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There is support for WebSockets with django-websocket, but unfortunately there are major issues with it for getting it working; here's a quote from that page:

Disclaimer (what you should know when using django-websocket)

BIG FAT DISCLAIMER - right at the moment its technically NOT possible in any way to use a websocket with WSGI. This is a known issue but cannot be worked around in a clean way due to some design decision that were made while the WSGI stadard was written. At this time things like Websockets etc. didn't exist and were not predictable.

...

But not only WSGI is the limiting factor. Django itself was designed around a simple request to response scenario without Websockets in mind. This also means that providing a standard conform websocket implemention is not possible right now for django. However it works somehow in a not-so pretty way. So be aware that tcp sockets might get tortured while using django-websocket.

So at the moment, WSGI: no go; Django: hardly any go, even with django-websockets; see also a comment in the author's original announcement:

I can't say this looks like a good idea. You're doing long-lived connections in a way that is going to require threading. django-websocket requires threading setup, and won't work if you've got processes (because you'd just have too many processes) but threads won't scale for a lot of connections at the same time, either, so its just a false safety. You need an asynchronous platform for long-lived things, and I do this by doing my app in Django and my comet and websocket in Node.js

Personally if trying to use WebSockets (which I expect to be next year), I would try the combination of Twisted and Cyclone first. They're designed to cope with WebSockets, and scale well. If you write your code properly to remove unnecessary dependencies on Django, you should be able to use much of your code in a Twisted-based system. This is a very distinct advantage over using Node.js or Comet or any system in another language. You could also make a simple push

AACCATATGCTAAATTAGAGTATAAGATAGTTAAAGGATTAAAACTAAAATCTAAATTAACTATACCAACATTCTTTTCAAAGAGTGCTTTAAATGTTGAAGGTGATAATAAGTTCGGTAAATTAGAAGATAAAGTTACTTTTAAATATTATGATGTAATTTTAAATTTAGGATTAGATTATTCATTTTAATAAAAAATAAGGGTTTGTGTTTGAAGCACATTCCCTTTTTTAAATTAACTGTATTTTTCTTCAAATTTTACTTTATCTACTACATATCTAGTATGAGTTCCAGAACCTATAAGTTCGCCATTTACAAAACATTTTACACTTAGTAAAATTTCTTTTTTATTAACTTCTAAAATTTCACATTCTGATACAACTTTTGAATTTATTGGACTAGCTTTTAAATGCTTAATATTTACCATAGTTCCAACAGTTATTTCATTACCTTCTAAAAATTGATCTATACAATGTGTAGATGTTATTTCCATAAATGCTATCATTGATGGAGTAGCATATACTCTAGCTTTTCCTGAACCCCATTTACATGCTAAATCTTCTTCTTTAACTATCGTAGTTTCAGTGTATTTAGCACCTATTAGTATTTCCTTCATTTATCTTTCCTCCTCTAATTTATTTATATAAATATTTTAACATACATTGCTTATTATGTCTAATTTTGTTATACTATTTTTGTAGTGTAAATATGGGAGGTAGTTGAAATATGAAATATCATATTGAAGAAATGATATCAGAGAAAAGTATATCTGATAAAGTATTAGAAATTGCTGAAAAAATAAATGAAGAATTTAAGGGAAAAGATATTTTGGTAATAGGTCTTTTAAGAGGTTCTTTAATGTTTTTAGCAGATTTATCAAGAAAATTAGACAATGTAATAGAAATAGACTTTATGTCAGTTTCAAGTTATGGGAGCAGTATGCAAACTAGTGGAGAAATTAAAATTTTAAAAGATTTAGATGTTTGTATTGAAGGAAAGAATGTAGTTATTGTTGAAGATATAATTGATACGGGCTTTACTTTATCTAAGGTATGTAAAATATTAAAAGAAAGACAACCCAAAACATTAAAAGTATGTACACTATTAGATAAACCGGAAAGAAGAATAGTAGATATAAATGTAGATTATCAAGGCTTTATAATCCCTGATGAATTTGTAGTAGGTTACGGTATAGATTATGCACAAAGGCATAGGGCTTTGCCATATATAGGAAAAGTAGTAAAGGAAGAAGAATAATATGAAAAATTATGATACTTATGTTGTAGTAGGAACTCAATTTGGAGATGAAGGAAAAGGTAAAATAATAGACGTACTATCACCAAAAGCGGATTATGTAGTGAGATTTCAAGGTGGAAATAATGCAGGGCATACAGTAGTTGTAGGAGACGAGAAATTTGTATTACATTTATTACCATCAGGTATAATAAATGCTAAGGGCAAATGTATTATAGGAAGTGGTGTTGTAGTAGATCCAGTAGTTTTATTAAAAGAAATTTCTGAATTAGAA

Finally, you could also just decide it's too hard and use an external service to provide the push support. That then becomes a matter of sending a simple JSON request to their servers instead of worrying about how to make the connection and how concurrency will work and things like that. Of course, you'll need to pay for it (though currently it may be free while in Beta), but you don't need to worry about implementation details; you won't have the full power of WebSockets that way though - just push support.

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Even if WSGI specification some how allowed it to work on WebSockets, that isn't going to help you too much. The real problem is that most of the underlying web servers and proxying protocols used by hosting interfaces don't allow it. So, you wouldn't be able to use FASTCGI, SCGI, AJP, CGI, mod_wsgi, uWSGI etc etc. Basically any thing that makes an assumption that an application will read the complete request content before sending a response. You therefore need the support of WebSocket to be much more tightly intertwined with the web server, which means special purpose async servers usually. –  Graham Dumpleton Dec 6 '10 at 20:00
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Re question #2, I recently was given a tour of the internals of a Django app that uses Comet heavily, and Orbited was the solution they chose.